Religious Dispatches analyses the back story of Iran’s elections. In the meantime, the world has suddenly become aware of the power of Twitter, youtube, and other new social media tools for something far greater than chit chat. Haroon Moghul writes on the hardliners trying to stop the move towards democracy:
What we are witnessing in Iran is a coup, albeit against elements of the establishment deemed insufficiently committed to a radical reading of Islam. The Iranian system has so far been democratic; however, that democratic character is significantly diluted by numerous checks, clerical and otherwise, intended to produce a regime both popular and appropriately Islamic. This convoluted structure is overseen by a Supreme Leader, nominally appointed for life by an elected Assembly of Experts (there have only been two Supreme Leaders, and the first—Khomeini—died in office.)
Khatami’s election represented a move towards realizing a more democratic Islamism, after years of war and a ravaged economy slowly rebuilt. We could call it the realization of the potential of the Revolution, and the constitution it generated. But over the last decade, those democratic tendencies have been fiercely, even brutally, suppressed by hardliners seizing state institutions and levers of power to advance their agenda.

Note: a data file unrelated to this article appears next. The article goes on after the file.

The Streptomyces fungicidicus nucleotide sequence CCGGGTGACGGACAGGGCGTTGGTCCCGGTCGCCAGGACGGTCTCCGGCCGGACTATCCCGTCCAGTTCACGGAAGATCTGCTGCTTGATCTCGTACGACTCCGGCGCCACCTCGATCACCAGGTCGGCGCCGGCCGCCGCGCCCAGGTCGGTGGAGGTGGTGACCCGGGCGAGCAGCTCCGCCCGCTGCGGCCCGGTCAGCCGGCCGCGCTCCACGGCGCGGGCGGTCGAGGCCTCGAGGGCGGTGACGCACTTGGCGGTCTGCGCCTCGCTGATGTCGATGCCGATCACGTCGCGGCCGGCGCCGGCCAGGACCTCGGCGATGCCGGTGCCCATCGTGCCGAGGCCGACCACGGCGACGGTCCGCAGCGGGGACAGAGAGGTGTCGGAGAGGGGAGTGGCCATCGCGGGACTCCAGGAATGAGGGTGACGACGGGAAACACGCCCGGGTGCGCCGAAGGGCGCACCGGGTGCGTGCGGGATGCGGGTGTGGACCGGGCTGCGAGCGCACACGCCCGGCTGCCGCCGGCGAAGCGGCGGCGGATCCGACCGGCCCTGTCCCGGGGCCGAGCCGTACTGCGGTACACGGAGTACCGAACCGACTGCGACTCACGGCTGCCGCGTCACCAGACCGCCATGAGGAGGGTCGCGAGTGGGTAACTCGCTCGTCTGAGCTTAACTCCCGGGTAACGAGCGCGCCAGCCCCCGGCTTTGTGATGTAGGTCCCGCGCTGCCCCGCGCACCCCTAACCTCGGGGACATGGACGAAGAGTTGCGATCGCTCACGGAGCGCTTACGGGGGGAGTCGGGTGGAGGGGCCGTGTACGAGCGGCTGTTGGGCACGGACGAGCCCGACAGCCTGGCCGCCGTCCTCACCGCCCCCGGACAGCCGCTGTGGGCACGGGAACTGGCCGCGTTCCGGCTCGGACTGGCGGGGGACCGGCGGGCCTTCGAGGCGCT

These hardline elements have come together around Khamenei but have profited enormously from Ahmadinejad, who is in contrast to Khatami an acceptable leader. Their economic politics combine a shortsighted, inflationary populism along with the corrupt transfer of increasing shares of state wealth and industry to the right persons. The result being that power is more and more the preserve of select elements within the Republic, and it may well be that the losers in this system—many of them prominent clerics and reformists—are fighting back. Of such stuff, we hope, democracy is made. More here.
On the other end of the spectrum are the young and the progressives and those familiar with Social Networking tools getting the story out when mainstream media (MSM) has been unable to report.
Andrew Sullivan comments here.
New York Times has more here.
Latest news from Reuters here.